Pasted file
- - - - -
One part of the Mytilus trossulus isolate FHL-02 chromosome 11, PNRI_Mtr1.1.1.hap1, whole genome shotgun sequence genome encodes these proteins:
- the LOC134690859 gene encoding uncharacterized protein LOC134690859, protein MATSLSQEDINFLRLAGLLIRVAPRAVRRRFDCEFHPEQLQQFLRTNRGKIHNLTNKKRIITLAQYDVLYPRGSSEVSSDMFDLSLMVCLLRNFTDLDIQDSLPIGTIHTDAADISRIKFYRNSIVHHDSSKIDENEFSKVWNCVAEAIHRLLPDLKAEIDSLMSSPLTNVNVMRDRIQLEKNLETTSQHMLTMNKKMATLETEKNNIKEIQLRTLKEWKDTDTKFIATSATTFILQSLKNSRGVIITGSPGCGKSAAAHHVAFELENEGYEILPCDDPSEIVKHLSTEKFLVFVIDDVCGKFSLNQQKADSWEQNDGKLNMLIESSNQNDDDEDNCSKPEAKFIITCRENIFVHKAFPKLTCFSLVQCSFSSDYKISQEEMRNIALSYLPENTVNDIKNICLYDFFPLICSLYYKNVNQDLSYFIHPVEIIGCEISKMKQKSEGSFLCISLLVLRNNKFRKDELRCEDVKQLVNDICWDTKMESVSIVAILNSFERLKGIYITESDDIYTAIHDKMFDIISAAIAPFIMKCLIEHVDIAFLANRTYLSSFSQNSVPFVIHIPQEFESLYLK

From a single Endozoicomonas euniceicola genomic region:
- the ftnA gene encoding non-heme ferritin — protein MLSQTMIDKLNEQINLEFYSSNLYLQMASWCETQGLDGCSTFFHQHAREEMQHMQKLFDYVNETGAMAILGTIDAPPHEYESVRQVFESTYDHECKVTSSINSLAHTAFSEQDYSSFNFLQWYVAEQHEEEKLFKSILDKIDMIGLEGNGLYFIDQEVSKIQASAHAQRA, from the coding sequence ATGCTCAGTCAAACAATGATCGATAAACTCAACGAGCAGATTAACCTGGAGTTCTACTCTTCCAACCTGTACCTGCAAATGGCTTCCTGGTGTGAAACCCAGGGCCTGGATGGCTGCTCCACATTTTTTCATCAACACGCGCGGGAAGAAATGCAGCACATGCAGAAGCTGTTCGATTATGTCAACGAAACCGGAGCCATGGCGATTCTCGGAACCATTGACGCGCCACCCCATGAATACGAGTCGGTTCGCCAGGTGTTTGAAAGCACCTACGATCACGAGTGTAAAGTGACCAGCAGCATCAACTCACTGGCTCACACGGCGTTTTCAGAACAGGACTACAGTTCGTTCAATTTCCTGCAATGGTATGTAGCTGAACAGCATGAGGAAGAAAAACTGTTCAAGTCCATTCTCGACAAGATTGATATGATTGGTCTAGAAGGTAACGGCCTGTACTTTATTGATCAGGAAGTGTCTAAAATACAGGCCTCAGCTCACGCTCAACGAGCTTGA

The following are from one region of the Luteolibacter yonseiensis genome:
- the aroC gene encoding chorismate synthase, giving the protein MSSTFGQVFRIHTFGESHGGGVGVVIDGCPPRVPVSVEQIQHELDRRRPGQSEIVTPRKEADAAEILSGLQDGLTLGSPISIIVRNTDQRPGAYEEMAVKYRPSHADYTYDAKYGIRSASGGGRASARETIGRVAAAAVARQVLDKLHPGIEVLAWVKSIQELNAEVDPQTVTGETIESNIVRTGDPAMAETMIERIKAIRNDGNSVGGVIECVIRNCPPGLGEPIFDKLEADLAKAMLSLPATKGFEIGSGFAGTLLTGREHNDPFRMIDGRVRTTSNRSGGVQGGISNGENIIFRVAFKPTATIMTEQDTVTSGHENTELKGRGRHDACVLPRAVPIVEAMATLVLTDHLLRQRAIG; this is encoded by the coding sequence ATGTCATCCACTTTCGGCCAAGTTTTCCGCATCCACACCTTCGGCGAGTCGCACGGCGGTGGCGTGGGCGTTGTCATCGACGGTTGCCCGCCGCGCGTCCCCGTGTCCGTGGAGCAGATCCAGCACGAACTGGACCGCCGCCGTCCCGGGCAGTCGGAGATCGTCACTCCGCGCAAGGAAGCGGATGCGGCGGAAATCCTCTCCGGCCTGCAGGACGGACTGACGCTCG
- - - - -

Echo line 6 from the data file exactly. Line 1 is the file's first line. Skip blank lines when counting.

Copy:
- the aroC gene encoding chorismate synthase, giving the protein MSSTFGQVFRIHTFGESHGGGVGVVIDGCPPRVPVSVEQIQHELDRRRPGQSEIVTPRKEADAAEILSGLQDGLTLGSPISIIVRNTDQRPGAYEEMAVKYRPSHADYTYDAKYGIRSASGGGRASARETIGRVAAAAVARQVLDKLHPGIEVLAWVKSIQELNAEVDPQTVTGETIESNIVRTGDPAMAETMIERIKAIRNDGNSVGGVIECVIRNCPPGLGEPIFDKLEADLAKAMLSLPATKGFEIGSGFAGTLLTGREHNDPFRMIDGRVRTTSNRSGGVQGGISNGENIIFRVAFKPTATIMTEQDTVTSGHENTELKGRGRHDACVLPRAVPIVEAMATLVLTDHLLRQRAIG; this is encoded by the coding sequence ATGTCATCCACTTTCGGCCAAGTTTTCCGCATCCACACCTTCGGCGAGTCGCACGGCGGTGGCGTGGGCGTTGTCATCGACGGTTGCCCGCCGCGCGTCCCCGTGTCCGTGGAGCAGATCCAGCACGAACTGGACCGCCGCCGTCCCGGGCAGTCGGAGATCGTCACTCCGCGCAAGGAAGCGGATGCGGCGGAAATCCTCTCCGGCCTGCAGGACGGACTGACGCTCG